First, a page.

A new testing method that can process very high numbers of soil samples whilst maintaining or improving the accuracy of the current test was needed. The new DNA based test not only provides the level of sensitivity and specificity required but can also handle large numbers of samples at a cost per sample that compares with the current test. It is also expected that there will be a significant improvement in sample turn-around enabling growers to make more timely crop management decisions.

In addition to the statutory uses of this new DNA test for PCN, there are other applications with relevance to the potato industry. PCN frequently occurs as mixed infestations in the UK but quantifying the contribution of each species to the infestation and to the disease process has up till now been tedious. Determining the relative proportion of each species of PCN before and after the potato crop using morphological differences to distinguish the two species of biochemical methods using individual cysts is extremely laborious.

With the new method both species can be accurately identified and quantified much more efficiently. The test will not only deal with a mixture of the two species but can be used to quantify the relative proportions. This allows questions about the interaction and competition between the two species to be considered in both experimental and field conditions. Such information can be then be used to inform management strategies.

Already the availability of the test has allowed glasshouse experiments designed to compare the reproduction of individual species with mixtures of the two on potato cultivars that are susceptible to both or one or the other of the two species. These experiments have shown that potato genotypes that combine resistances may be more effective when both species are present. This new DNA diagnostic assay is also being used in experiments which examine the reproduction of the two species of PCN on potatoes grown at different temperatures. This work will help us understand the consequences of changes in temperature and climate conditions on PCN infection and on whether the resistance that is available to control PCN is likely to be influenced by climate change.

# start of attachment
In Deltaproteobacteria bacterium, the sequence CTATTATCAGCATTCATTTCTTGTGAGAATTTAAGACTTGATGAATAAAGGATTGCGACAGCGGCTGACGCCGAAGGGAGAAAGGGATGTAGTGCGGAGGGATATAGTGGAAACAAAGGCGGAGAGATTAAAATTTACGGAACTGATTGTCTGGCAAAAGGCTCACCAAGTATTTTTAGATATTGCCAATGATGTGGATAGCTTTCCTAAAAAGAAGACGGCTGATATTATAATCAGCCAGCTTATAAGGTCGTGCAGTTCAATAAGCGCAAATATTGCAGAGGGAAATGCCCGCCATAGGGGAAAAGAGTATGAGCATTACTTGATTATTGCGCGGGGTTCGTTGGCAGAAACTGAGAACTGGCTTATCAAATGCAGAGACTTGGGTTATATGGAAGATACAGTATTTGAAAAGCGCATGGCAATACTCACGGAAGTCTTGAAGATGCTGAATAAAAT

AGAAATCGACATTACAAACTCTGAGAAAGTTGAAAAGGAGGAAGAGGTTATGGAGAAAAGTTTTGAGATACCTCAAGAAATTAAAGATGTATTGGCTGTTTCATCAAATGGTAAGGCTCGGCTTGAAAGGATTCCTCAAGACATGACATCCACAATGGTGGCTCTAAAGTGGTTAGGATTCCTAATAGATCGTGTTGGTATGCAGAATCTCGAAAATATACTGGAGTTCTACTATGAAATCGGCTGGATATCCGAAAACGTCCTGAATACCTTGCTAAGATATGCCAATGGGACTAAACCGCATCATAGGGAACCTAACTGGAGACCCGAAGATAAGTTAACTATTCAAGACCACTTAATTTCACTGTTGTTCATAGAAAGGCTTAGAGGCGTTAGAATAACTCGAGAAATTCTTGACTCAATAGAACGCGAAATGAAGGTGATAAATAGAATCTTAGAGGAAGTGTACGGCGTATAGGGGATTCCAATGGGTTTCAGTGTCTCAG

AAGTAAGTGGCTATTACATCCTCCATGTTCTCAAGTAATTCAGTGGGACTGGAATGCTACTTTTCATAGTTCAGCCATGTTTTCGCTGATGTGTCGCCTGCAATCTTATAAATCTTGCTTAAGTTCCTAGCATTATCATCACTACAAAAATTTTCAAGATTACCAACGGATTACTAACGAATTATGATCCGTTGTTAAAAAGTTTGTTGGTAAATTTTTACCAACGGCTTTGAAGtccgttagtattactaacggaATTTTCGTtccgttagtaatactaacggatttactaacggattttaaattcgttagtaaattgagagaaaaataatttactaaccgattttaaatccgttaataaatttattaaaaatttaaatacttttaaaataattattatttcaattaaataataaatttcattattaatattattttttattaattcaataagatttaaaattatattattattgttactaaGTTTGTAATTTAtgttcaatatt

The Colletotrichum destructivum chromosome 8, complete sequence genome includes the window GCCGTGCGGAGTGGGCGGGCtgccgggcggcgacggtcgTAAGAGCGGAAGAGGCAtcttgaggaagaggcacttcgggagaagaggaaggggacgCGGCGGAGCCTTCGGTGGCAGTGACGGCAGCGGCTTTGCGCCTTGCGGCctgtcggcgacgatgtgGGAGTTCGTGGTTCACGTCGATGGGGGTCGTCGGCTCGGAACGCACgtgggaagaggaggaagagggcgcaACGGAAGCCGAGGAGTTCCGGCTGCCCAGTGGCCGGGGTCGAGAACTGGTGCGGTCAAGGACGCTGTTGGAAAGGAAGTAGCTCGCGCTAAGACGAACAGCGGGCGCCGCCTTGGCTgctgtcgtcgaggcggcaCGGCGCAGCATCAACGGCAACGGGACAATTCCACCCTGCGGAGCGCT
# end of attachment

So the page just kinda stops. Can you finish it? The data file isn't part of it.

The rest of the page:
Policy Implications

Food security is of major concern as the world population continues to increase and climate change brings uncertainty about production. Limiting crop losses from diseases and pests using sustainable practices and developing novel control methods is integral to stable food production. Potato cyst nematodes are a major disease of potatoes and their control through the use of nematicides has significant economic and environmental consequences.

Changes in the Scottish climate may exacerbate the effects of pests and diseases in the future so anticipating these changes and developing new control strategies which employ new technology is needed to maintain a successful agricultural sector in the Scottish economy as well as to support rural communities.


Dr Vivian Blok, SCRI, Dr David Kenyon, SASA;


Sustainability and Communities , Climate, water and energy